“We try to make the program as real-world as possible,” said Frisvold. “So we take the donated cars and we put faults in them. Those faults are usually based on whatever is being taught in the class at that time. The students are then expected to be able to diagnose the faults—whether they are electrical issues, such as the car not starting, or problems with the car’s transmission—and then fix them, just as they would while working at a dealership.”

Frisvold says that because cars can only be disassembled and reassembled so many times, Toyota tries to replenish T-TEN’s fleet—in total—every four to five years. This also allows the students to keep up with the latest technologies and newest models.

Learn about the unique features of some of the vehicles by viewing the photo gallery below!

“Students also become very familiar with Toyota and Lexus cars before they start working at a dealership,” Frisvold said. “This makes them much more confident in diagnosing and talking with customers.”

Dunwoody and Toyota’s partnership continues to thrive

Dunwoody’s partnership with Toyota began around 14 years ago, and since then has produced nearly 100  successful graduates– with a majority of them still working at the dealership they interned at.

“Having a partnership with a top manufacturer that cares about the education of future technicians is very important to Dunwoody,” Frisvold said. “Toyota has helped us in so many ways, whether it’s through donated cars and tools or simply by creating a sense of a T-TEN community. To this day, they continue to help us keep on the cutting edge of instructional techniques and lab sheet design.”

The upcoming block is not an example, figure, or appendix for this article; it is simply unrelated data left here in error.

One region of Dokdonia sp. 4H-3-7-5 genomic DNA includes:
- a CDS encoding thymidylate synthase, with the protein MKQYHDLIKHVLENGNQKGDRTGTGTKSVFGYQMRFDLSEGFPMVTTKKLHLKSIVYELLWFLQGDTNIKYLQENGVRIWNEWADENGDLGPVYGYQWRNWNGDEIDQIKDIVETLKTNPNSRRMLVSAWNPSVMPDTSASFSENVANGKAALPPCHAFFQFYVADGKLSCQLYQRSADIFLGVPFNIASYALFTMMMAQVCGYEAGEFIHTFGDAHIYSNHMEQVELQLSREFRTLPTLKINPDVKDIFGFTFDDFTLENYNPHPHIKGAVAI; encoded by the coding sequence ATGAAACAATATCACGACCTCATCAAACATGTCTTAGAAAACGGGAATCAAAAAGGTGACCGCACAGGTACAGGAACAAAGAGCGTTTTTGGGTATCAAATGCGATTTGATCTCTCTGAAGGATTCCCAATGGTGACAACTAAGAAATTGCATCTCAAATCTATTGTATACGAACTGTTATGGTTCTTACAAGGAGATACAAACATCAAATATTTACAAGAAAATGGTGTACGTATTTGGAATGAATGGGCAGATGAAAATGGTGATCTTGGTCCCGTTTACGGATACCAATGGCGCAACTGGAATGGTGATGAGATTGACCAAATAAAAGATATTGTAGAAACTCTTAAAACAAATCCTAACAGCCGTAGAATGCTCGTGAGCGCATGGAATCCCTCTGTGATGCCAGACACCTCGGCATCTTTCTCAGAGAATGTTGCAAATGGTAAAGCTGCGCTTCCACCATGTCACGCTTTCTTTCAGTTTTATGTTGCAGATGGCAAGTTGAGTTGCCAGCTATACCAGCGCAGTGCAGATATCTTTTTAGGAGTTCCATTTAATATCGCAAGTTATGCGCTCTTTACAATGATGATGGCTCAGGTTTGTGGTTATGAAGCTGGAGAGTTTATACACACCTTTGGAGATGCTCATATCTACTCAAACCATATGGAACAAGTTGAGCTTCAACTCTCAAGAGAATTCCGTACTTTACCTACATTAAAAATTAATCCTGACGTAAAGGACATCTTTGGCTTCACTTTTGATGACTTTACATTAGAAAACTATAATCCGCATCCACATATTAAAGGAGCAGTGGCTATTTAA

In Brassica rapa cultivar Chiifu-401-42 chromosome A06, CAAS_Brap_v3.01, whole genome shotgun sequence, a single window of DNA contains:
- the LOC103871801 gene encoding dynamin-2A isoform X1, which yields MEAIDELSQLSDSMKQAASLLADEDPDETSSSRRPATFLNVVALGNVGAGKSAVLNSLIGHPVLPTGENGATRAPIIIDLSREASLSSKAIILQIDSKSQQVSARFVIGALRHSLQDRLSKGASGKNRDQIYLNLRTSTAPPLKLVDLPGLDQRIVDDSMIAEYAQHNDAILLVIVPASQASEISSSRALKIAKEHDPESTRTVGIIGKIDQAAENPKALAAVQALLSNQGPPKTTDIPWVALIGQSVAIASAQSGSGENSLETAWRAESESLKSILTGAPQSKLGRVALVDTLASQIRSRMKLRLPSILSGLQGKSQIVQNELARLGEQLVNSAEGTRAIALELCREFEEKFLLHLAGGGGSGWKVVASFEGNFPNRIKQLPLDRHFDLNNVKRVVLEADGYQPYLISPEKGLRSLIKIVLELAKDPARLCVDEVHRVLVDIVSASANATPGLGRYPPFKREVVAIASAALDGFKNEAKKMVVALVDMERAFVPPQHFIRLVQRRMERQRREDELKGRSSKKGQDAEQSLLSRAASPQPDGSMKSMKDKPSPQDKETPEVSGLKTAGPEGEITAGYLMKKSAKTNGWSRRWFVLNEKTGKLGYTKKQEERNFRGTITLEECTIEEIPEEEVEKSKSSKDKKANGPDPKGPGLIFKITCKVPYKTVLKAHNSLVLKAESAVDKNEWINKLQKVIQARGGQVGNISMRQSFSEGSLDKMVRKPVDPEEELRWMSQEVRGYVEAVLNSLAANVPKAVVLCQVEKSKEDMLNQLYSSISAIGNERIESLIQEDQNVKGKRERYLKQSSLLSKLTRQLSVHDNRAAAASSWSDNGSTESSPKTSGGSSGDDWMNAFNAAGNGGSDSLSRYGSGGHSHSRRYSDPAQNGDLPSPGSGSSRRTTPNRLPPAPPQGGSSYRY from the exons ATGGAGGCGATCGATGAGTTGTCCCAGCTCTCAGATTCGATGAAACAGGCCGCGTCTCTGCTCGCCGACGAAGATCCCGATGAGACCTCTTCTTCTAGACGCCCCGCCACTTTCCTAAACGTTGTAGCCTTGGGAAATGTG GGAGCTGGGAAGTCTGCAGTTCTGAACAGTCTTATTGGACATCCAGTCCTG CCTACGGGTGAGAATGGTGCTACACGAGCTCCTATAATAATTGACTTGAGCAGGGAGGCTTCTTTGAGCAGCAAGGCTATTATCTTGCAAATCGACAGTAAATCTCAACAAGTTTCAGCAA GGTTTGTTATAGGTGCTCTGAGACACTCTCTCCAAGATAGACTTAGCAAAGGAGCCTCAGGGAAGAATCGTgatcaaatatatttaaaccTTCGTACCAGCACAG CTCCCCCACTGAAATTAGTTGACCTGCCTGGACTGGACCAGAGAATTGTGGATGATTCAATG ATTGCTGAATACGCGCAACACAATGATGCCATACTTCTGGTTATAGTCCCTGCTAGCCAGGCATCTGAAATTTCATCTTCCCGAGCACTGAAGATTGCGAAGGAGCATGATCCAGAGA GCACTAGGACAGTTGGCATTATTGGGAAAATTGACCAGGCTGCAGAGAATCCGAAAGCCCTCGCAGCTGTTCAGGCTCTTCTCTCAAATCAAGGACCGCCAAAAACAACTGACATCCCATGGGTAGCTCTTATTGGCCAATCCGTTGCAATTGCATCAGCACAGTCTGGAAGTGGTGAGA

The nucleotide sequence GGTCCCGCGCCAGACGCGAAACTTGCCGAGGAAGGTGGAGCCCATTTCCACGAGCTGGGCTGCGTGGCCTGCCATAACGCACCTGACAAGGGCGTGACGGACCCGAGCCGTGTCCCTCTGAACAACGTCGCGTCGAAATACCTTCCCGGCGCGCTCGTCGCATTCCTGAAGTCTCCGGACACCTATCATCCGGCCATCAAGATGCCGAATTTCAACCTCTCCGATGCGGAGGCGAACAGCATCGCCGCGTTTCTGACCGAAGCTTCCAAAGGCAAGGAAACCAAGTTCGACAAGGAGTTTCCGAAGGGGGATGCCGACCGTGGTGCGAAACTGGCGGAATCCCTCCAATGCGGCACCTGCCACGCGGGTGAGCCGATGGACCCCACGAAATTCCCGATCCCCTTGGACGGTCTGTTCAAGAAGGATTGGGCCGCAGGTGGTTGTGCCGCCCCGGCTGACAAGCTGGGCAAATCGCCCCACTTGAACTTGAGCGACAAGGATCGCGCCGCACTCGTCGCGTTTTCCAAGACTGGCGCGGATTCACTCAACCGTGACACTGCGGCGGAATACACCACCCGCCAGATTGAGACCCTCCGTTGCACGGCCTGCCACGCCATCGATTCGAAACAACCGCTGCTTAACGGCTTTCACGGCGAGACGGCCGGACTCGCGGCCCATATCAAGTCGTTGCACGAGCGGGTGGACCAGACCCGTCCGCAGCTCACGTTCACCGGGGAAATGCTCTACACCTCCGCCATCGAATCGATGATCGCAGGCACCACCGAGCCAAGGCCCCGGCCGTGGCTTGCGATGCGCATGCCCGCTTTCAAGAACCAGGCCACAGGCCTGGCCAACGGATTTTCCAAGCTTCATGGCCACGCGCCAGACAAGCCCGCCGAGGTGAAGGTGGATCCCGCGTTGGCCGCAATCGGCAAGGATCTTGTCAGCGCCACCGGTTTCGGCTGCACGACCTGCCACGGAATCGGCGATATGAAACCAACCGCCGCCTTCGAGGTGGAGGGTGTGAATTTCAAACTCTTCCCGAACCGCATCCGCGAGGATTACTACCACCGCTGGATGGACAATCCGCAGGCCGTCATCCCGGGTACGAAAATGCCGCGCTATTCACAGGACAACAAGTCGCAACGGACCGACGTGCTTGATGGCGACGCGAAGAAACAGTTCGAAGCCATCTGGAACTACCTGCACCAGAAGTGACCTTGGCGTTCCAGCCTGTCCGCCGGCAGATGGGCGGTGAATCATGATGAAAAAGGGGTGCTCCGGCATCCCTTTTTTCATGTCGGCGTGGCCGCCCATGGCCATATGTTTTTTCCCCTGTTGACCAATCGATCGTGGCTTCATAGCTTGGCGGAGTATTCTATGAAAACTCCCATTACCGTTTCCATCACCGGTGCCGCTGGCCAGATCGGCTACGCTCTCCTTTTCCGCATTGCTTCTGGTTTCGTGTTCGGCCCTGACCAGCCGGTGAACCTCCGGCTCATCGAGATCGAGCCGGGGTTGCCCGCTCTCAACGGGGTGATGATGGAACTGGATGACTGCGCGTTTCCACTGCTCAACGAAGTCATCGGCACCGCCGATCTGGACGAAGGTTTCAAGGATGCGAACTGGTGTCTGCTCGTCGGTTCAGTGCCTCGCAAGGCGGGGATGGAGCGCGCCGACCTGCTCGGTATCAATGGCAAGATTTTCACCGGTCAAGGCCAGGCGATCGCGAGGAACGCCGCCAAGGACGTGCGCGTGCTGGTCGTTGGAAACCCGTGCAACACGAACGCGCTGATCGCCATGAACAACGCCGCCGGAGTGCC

Learn more about Dunwoody’s T-TEN Program.

 

 

 

Dunwoody celebrates the launch of its Bachelor of Science in Mechanical Engineering at Zeiss

On Wednesday, Oct. 21, Dunwoody held an event at Carl Zeiss Industrial Metrology in Maple Grove to celebrate the launch of the College’s new Bachelor of Science in Mechanical Engineering beginning Fall 2016. Attendees included the program Steering Committee members, prospective students, and industry leaders.

Building the Bachelor of Science in Mechanical Engineering from the ground up

Dunwoody strives to provide students with a valuable, hands-on education with the needs of industry in mind. With guidance from a Steering Committee made up of working engineering professionals and educators, the four-year bachelor degree in Mechanical Engineering is no exception.

“Dunwoody’s Mechanical Engineering curriculum was built from the ground up by engineering professionals working in the industry,” Dean of Robotics and Manufacturing E.J. Daigle said, “They know exactly what they’re looking for when they hire engineers and they’ve tailored our new program to give students the skills they will need to be successful in the workforce.”

The following steering committee members were awarded at the Launch Event in recognition of their contributions to the program:Marcin Bauza accepts award at the Mechanical Engineering Launch Event

Bob Bach, Dunwoody alumnus and current Mechanical Engineering faculty member at St. Thomas University

Greg Barlow, Vice President of Human Relations at TKDA Engineering

Marcin Bauza, Director of New Technology and Innovation at Carl Zeiss Industrial Metrology

John Callahan, Director of Engineering at Polaris

Brian Sheposh, Principle Engineer at Johnstech Engineering

Rusty Steitz, Engineering Group Manager at TKDA Engineering

Scott Tolson, Engineer Manager at General Mills

Charlie Wennen, Manufacturing Engineer/Business Unit Lead at Wilson Tool

Dunwoody provides Degrees of Difference

The Bachelor of Science in Mechanical Engineering is a traditional four-year engineering degree but with an additional emphasis on hands-on experiences, including time in the College’s Engineering Materials, Mechanics and Metrology Lab that houses state-of-the-art technologies from companies like Carl Zeiss, Haas, MTS and Stratasys.